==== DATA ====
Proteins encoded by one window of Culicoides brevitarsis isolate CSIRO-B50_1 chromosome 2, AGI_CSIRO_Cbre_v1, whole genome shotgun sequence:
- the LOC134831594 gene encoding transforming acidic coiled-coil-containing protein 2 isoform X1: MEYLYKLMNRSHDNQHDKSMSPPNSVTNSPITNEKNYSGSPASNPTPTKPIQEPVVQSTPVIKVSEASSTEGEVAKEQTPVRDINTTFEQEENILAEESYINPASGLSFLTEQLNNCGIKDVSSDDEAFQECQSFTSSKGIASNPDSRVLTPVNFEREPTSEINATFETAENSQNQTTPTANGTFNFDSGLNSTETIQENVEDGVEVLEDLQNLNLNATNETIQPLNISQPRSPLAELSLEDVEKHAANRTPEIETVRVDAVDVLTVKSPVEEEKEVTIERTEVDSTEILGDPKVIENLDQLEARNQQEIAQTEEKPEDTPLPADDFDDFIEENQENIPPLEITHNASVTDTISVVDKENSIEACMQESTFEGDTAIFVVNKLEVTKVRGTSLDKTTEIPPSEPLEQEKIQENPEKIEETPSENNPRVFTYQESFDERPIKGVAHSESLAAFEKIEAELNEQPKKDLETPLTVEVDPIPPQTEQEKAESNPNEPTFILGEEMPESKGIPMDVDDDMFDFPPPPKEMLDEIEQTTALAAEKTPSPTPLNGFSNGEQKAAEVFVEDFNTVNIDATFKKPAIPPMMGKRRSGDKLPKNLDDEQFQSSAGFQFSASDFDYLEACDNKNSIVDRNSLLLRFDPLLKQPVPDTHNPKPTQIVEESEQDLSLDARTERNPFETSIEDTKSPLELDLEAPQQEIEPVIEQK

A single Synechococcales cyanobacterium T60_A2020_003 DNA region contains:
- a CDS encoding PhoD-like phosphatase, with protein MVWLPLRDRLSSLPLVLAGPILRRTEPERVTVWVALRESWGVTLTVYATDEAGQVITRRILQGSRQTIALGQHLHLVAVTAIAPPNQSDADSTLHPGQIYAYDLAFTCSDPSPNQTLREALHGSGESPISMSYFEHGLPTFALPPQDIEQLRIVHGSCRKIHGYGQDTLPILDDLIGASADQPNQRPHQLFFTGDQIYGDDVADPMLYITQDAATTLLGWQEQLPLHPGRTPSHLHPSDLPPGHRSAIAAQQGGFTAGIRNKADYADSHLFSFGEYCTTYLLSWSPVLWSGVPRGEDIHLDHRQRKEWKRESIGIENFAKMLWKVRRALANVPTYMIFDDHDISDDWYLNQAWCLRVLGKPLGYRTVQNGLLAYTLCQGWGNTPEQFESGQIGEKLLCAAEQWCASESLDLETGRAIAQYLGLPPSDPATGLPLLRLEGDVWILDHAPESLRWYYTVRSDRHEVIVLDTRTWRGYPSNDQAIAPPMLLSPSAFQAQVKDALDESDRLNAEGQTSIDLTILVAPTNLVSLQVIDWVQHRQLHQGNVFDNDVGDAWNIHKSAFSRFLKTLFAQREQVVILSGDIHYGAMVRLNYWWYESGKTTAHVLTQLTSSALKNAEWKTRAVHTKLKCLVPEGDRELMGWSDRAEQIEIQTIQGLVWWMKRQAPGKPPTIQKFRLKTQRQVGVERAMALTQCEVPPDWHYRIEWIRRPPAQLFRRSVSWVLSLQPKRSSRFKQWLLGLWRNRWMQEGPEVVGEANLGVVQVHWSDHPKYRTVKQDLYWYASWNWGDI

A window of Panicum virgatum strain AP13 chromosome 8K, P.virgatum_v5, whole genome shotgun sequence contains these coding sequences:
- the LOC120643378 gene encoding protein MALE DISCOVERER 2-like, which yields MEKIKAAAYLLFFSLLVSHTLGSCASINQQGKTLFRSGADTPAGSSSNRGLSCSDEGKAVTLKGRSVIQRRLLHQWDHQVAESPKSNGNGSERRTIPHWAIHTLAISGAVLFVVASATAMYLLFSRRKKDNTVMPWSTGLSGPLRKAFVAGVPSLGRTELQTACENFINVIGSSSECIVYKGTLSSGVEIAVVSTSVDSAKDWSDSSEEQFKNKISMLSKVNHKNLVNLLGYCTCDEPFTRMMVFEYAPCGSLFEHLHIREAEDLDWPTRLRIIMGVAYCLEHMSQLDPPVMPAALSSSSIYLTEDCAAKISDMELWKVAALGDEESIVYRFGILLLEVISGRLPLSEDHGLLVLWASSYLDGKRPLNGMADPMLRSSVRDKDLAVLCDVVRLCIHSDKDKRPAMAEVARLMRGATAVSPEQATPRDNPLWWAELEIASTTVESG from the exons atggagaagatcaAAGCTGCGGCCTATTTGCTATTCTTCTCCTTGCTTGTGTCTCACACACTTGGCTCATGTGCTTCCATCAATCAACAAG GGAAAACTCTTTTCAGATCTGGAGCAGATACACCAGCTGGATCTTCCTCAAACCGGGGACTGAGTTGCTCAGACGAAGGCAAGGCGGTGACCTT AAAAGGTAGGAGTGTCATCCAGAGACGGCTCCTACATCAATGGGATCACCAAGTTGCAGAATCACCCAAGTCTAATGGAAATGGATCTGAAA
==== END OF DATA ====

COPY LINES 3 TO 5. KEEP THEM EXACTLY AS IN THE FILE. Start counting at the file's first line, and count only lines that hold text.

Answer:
A single Synechococcales cyanobacterium T60_A2020_003 DNA region contains:
- a CDS encoding PhoD-like phosphatase, with protein MVWLPLRDRLSSLPLVLAGPILRRTEPERVTVWVALRESWGVTLTVYATDEAGQVITRRILQGSRQTIALGQHLHLVAVTAIAPPNQSDADSTLHPGQIYAYDLAFTCSDPSPNQTLREALHGSGESPISMSYFEHGLPTFALPPQDIEQLRIVHGSCRKIHGYGQDTLPILDDLIGASADQPNQRPHQLFFTGDQIYGDDVADPMLYITQDAATTLLGWQEQLPLHPGRTPSHLHPSDLPPGHRSAIAAQQGGFTAGIRNKADYADSHLFSFGEYCTTYLLSWSPVLWSGVPRGEDIHLDHRQRKEWKRESIGIENFAKMLWKVRRALANVPTYMIFDDHDISDDWYLNQAWCLRVLGKPLGYRTVQNGLLAYTLCQGWGNTPEQFESGQIGEKLLCAAEQWCASESLDLETGRAIAQYLGLPPSDPATGLPLLRLEGDVWILDHAPESLRWYYTVRSDRHEVIVLDTRTWRGYPSNDQAIAPPMLLSPSAFQAQVKDALDESDRLNAEGQTSIDLTILVAPTNLVSLQVIDWVQHRQLHQGNVFDNDVGDAWNIHKSAFSRFLKTLFAQREQVVILSGDIHYGAMVRLNYWWYESGKTTAHVLTQLTSSALKNAEWKTRAVHTKLKCLVPEGDRELMGWSDRAEQIEIQTIQGLVWWMKRQAPGKPPTIQKFRLKTQRQVGVERAMALTQCEVPPDWHYRIEWIRRPPAQLFRRSVSWVLSLQPKRSSRFKQWLLGLWRNRWMQEGPEVVGEANLGVVQVHWSDHPKYRTVKQDLYWYASWNWGDI

A window of Panicum virgatum strain AP13 chromosome 8K, P.virgatum_v5, whole genome shotgun sequence contains these coding sequences: